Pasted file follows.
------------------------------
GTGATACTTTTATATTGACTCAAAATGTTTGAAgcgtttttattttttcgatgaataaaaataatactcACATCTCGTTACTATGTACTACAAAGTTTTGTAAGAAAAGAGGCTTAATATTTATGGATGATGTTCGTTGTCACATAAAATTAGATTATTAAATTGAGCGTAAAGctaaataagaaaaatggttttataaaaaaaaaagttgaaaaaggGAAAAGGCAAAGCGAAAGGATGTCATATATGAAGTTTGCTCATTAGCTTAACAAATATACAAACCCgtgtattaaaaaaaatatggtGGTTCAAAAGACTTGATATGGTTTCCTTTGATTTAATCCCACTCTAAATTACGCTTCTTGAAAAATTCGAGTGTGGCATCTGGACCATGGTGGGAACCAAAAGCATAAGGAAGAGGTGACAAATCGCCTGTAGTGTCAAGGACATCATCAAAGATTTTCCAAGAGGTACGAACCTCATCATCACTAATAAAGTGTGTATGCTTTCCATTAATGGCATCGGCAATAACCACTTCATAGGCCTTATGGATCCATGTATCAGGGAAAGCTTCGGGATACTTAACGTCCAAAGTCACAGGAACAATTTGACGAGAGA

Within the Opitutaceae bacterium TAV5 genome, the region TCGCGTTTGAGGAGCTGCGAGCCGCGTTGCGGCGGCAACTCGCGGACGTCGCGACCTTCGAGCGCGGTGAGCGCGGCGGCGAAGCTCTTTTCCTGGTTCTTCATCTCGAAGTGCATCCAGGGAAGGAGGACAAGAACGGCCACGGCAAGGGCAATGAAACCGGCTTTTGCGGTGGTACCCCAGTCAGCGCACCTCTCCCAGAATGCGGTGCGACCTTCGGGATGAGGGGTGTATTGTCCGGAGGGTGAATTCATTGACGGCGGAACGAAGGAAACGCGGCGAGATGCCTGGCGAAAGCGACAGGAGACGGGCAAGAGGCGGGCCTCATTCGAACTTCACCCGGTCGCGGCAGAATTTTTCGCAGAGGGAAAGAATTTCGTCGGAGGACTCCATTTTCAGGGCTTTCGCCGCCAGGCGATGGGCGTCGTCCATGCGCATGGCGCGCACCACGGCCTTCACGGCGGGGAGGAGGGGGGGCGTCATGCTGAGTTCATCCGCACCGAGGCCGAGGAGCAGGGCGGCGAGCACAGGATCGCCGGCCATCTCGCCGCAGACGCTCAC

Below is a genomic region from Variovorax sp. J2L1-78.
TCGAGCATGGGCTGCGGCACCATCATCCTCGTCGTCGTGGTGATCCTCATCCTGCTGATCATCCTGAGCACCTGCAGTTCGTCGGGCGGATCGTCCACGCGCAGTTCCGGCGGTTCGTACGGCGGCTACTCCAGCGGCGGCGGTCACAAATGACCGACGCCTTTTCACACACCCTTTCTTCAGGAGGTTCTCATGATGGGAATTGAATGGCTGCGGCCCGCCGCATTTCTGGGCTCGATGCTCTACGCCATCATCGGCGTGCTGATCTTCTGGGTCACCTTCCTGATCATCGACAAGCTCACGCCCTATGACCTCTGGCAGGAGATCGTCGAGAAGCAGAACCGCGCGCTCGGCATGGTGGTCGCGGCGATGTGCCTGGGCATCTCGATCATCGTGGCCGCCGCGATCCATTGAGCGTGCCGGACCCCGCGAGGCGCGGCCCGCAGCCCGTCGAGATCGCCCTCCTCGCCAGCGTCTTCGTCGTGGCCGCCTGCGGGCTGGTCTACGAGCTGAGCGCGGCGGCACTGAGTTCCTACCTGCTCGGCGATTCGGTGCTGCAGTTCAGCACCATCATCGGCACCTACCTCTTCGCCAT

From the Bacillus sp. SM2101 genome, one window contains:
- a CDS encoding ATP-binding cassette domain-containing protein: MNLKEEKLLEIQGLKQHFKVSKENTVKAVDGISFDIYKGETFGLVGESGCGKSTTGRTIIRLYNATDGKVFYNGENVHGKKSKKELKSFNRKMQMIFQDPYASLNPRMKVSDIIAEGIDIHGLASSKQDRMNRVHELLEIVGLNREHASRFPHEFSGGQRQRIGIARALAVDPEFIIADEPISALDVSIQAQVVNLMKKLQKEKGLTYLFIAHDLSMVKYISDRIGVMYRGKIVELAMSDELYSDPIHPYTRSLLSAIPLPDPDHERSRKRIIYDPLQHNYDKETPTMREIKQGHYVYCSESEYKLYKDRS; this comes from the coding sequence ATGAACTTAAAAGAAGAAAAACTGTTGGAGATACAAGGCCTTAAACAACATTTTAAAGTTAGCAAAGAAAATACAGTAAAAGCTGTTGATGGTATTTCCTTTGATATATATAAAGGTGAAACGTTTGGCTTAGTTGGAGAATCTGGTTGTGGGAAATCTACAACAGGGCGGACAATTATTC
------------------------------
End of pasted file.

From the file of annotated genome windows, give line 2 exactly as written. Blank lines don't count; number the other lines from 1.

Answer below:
Within the Opitutaceae bacterium TAV5 genome, the region TCGCGTTTGAGGAGCTGCGAGCCGCGTTGCGGCGGCAACTCGCGGACGTCGCGACCTTCGAGCGCGGTGAGCGCGGCGGCGAAGCTCTTTTCCTGGTTCTTCATCTCGAAGTGCATCCAGGGAAGGAGGACAAGAACGGCCACGGCAAGGGCAATGAAACCGGCTTTTGCGGTGGTACCCCAGTCAGCGCACCTCTCCCAGAATGCGGTGCGACCTTCGGGATGAGGGGTGTATTGTCCGGAGGGTGAATTCATTGACGGCGGAACGAAGGAAACGCGGCGAGATGCCTGGCGAAAGCGACAGGAGACGGGCAAGAGGCGGGCCTCATTCGAACTTCACCCGGTCGCGGCAGAATTTTTCGCAGAGGGAAAGAATTTCGTCGGAGGACTCCATTTTCAGGGCTTTCGCCGCCAGGCGATGGGCGTCGTCCATGCGCATGGCGCGCACCACGGCCTTCACGGCGGGGAGGAGGGGGGGCGTCATGCTGAGTTCATCCGCACCGAGGCCGAGGAGCAGGGCGGCGAGCACAGGATCGCCGGCCATCTCGCCGCAGACGCTCAC